HOUSTON — Catholics of Anglican heritage are getting an early Christmas present from Pope Francis: The Holy Father has appointed the first Catholic bishop ever to lead one of three non-territorial dioceses (known as ordinariates) established to preserve the Anglican patrimony in the Catholic Church.
The Vatican announced in a Nov. 24 statement that Msgr. Steven Joseph Lopes, an official in the Congregation for the Doctrine of the Faith, would be consecrated as bishop for the Personal Ordinariate of the Chair of St. Peter, which encompasses Anglican-tradition Catholic communities in the U.S. and Canada.
“It is a great joy and privilege to be joined to this particular church under the patronage of St. Peter and to share in its mission of proclaiming the Gospel of Jesus Christ,” Bishop-elect Lopes said at the Tuesday news conference. He praised the ordinariate’s Catholics of Anglican heritage, saying their courage and sacrifice to live in communion with the Bishop of Rome “can and should move the heart of every Catholic.”
The episcopal consecration is scheduled for Feb. 2, 2016.
Pope Francis’ appointment of Msgr. Lopes marks the first time a bishop has been selected to lead one of the world’s three personal ordinariates — Our Lady of Walsingham in the United Kingdom; the Chair of St. Peter in the United States and Canada; and Our Lady of the Southern Cross in Australia.
Benedict XVI authorized the creation of ordinariates for Anglican communities — including Anglicans, Episcopalians, Methodists or African Methodist Episcopalians — seeking to enter the Catholic Church with his 2009 apostolic constitution Anglicanorum Coetibus and retain their Anglican liturgical and musical patrimony.
Pope Francis later expanded the evangelical mandate of the ordinariates by saying that their membership was open to not only former Anglicans, but also to those seeking reception of baptism or confirmation and to family members of those baptized or confirmed in the ordinariates. Any Catholic, however, may attend ordinariate Masses and fulfill their Sunday obligation. Many Catholics who are not official members are involved in the ordinariate community as affiliated friends.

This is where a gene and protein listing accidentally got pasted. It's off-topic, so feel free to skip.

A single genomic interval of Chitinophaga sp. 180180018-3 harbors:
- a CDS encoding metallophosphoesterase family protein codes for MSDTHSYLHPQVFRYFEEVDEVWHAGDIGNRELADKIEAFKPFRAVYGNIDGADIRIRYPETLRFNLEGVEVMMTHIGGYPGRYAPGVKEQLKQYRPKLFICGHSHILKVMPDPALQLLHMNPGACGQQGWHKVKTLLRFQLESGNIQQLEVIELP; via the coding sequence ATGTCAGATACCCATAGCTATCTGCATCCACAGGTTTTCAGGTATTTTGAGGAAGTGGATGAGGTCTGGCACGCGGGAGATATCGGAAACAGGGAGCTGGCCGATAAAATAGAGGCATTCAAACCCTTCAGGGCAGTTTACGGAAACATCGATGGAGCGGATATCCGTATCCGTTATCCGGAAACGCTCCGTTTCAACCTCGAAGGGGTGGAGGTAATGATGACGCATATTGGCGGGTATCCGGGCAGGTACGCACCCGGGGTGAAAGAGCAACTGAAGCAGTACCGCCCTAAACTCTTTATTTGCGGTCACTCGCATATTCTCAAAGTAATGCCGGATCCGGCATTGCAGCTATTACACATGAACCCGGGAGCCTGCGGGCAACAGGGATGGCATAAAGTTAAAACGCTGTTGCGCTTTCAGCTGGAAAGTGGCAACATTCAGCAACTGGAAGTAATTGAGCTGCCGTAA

Bishop-elect Lopes, however, is not a former Anglican. Originally ordained a celibate priest for the Archdiocese of San Francisco in 2001, Msgr. Lopes became immersed in Anglican traditions through work in the Vatican for the Congregation for the Doctrine of the Faith, where he has been since 2005. He was involved both in setting up the ordinariates under Benedict XVI and approving the new Roman missal for the ordinariates, Divine Worship: The Missal, under Pope Francis.
Up to this point, the ordinariates have been led by former Anglican bishops, who were ordained as Catholic priests but could not be ordained bishops since they are married men. Msgr. Jeffrey Steenson has led the Chair of St. Peter Ordinariate as its ordinary since its beginning in 2012.
“This is one of the few times in the history of the Catholic Church where you move from an ordinary to having a bishop,” Msgr. Steenson told reporters. He will no longer serve as ordinary, but as administrator of the ordinariate, until the bishop-elect’s ordination.
Thanks to Two Popes
Bishop-elect Lopes praised Benedict XVI for his ecumenical vision that reminded Catholics the “unity of faith allows for vibrant diversity in the expression of that faith.”
“I am grateful for the fatherly care Pope Francis continues to show for the ordinariates, born from the rich patrimony of English Catholicism,” he added, thanking the Holy Father for the gift of the new Roman missal called Divine Worship, which incorporates Anglican patrimony into Catholic worship.
Bishop-elect Lopes and Msgr. Steenson will celebrate Mass according to the new missal on the First Sunday of Advent at the ordinariate’s principal church, Our Lady of Walsingham, in Houston.
Msgr. Steenson said the intention from the outset was that the ordinariates would be led by a bishop. He explained that he requested the Pope send the North-American ordinariate a bishop more than a year ago. He pointed out that a celibate bishop would be in a position to foster celibate vocations to the ordinariate’s priesthood and ensure its future.
“I cannot stress enough to you the joy and happiness of this day for me,” he said, adding it would strengthen their Catholic identity.